Doing Good: Cycling event raises money for ovarian cancer research

Bethany Diamond wanted to bring attention to the disease that took her friend, Debbie Green Flamm.

“Ovarian cancer is such a vicious disease, and if there was a test that could diagnose it, a lot of women’s lives could be saved,” said Bethany Diamond. “I wanted to find a way to give back and honor Debbie’s memory.”

In memory of her friend who died at age 43 and a crusade to find a test, Diamond started the Ovarian Cycle, an indoor cycling event that started with 40 cycling enthusiasts.

The Ovarian Cycle now takes place in 15 cities and thousands have ridden in support of the cause. The event has raised more than $3 million to fund the Ovarian Cancer Research Fund, the oldest and largest charity in the U.S. funding ovarian cancer research.

Ovarian cancer is the fifth leading cause of cancer-related deaths in women between ages 35-74, according to The American Cancer Society. It is estimated that one woman in 71 will develop ovarian cancer during her lifetime and there will be over 22,000 new cases of ovarian cancer diagnosed this year. Statistically more than 15,000 women will die from ovarian cancer this year. Unfortunately, there is no real test to diagnose it and usually when it is found, the cancer is untreatable.

Diagnosed in 2002, Kelly Williams of Roswell is an ovarian cancer survivor and has participated in the Ovarian Cycle as a way to give back and raise awareness.

“I wasn’t feeling right, and the doctors found an eight pound tumor,” said Williams. “Participating in this cycle helps me to help other women become more aware about this disease and hopefully, one day find a test that can diagnose it early so more lives can be saved.”

The local Ovarian Cycle took place on March 20 at Lifetime Athletic Fitness in Sandy Springs and raised over $100,000 for OCRF.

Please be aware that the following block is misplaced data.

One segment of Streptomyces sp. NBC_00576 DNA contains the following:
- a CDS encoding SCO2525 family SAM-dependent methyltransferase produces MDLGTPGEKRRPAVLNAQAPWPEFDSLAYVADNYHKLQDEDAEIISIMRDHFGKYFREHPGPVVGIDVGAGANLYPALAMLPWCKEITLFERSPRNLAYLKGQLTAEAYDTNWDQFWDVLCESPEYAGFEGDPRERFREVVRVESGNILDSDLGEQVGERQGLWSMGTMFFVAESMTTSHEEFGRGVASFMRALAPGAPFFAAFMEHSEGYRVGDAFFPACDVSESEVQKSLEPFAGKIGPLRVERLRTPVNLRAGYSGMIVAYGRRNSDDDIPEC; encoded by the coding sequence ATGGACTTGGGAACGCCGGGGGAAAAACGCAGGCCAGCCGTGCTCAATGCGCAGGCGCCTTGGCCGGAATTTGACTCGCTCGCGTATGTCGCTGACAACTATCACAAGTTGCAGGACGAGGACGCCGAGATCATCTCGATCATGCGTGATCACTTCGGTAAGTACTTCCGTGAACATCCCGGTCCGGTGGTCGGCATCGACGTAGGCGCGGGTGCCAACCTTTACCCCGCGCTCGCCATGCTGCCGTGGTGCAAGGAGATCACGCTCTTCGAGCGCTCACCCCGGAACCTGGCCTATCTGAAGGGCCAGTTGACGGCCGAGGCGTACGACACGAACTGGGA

“When you talk to someone, you realize that ovarian cancer is one or two degrees of separation,” said Diamond. “The most important thing is to raise enough money to find a test. Together, as a community, we can help solve this.”

The community can still help The Ovarian Cycle by donating to the cause or hosting small fundraisers to continue raising awareness and funds.

In other news: Aaron’s Inc. presented Action Ministries with a renovated computer lab at the Grace United Methodist Church this winter. Aaron’s employees re-painted the lab, moved in new furniture and installed 14 new computers. Additionally, Aaron’s associates and Action Ministries staff unveiled a newly renovated lab located at 458 Ponce De Leon Ave. to the many low-income families who rely on the computers. Action Ministries, a 50-year-old nonprofit, mobilizes communities to address the challenges of poverty by focusing on hunger relief, housing and education.

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Who’s doing good?Each Tuesday, we write about charity events such as fun-runs, volunteer projects and other community gatherings that benefit a good cause. To suggest an event for us to cover, contact Devika Rao at